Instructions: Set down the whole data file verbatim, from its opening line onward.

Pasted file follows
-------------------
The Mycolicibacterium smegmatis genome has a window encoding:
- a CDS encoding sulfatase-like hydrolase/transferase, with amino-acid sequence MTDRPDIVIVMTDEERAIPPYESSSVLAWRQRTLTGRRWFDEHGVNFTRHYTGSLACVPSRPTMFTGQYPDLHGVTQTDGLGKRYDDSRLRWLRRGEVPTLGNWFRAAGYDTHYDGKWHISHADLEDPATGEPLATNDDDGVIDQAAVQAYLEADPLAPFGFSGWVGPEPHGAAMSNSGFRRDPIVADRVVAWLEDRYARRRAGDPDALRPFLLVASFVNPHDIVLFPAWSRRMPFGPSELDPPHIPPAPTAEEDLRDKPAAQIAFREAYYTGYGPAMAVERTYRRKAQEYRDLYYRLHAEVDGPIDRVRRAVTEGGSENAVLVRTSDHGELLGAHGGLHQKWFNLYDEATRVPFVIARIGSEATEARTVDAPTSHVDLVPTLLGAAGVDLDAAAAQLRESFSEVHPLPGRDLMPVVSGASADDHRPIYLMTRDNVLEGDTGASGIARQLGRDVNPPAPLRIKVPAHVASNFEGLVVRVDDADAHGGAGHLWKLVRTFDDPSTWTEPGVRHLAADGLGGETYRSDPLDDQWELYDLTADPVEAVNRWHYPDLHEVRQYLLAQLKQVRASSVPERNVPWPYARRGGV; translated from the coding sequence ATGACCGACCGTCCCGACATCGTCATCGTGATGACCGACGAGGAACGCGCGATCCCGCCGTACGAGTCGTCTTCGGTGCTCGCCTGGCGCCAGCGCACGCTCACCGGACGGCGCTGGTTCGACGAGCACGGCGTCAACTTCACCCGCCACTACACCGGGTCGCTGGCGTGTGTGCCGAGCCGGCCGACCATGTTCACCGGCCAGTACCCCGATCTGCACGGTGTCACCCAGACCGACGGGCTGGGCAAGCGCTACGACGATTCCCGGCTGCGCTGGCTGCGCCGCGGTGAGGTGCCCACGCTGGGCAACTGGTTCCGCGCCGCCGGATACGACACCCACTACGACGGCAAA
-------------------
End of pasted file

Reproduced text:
The Mycolicibacterium smegmatis genome has a window encoding:
- a CDS encoding sulfatase-like hydrolase/transferase, with amino-acid sequence MTDRPDIVIVMTDEERAIPPYESSSVLAWRQRTLTGRRWFDEHGVNFTRHYTGSLACVPSRPTMFTGQYPDLHGVTQTDGLGKRYDDSRLRWLRRGEVPTLGNWFRAAGYDTHYDGKWHISHADLEDPATGEPLATNDDDGVIDQAAVQAYLEADPLAPFGFSGWVGPEPHGAAMSNSGFRRDPIVADRVVAWLEDRYARRRAGDPDALRPFLLVASFVNPHDIVLFPAWSRRMPFGPSELDPPHIPPAPTAEEDLRDKPAAQIAFREAYYTGYGPAMAVERTYRRKAQEYRDLYYRLHAEVDGPIDRVRRAVTEGGSENAVLVRTSDHGELLGAHGGLHQKWFNLYDEATRVPFVIARIGSEATEARTVDAPTSHVDLVPTLLGAAGVDLDAAAAQLRESFSEVHPLPGRDLMPVVSGASADDHRPIYLMTRDNVLEGDTGASGIARQLGRDVNPPAPLRIKVPAHVASNFEGLVVRVDDADAHGGAGHLWKLVRTFDDPSTWTEPGVRHLAADGLGGETYRSDPLDDQWELYDLTADPVEAVNRWHYPDLHEVRQYLLAQLKQVRASSVPERNVPWPYARRGGV; translated from the coding sequence ATGACCGACCGTCCCGACATCGTCATCGTGATGACCGACGAGGAACGCGCGATCCCGCCGTACGAGTCGTCTTCGGTGCTCGCCTGGCGCCAGCGCACGCTCACCGGACGGCGCTGGTTCGACGAGCACGGCGTCAACTTCACCCGCCACTACACCGGGTCGCTGGCGTGTGTGCCGAGCCGGCCGACCATGTTCACCGGCCAGTACCCCGATCTGCACGGTGTCACCCAGACCGACGGGCTGGGCAAGCGCTACGACGATTCCCGGCTGCGCTGGCTGCGCCGCGGTGAGGTGCCCACGCTGGGCAACTGGTTCCGCGCCGCCGGATACGACACCCACTACGACGGCAAA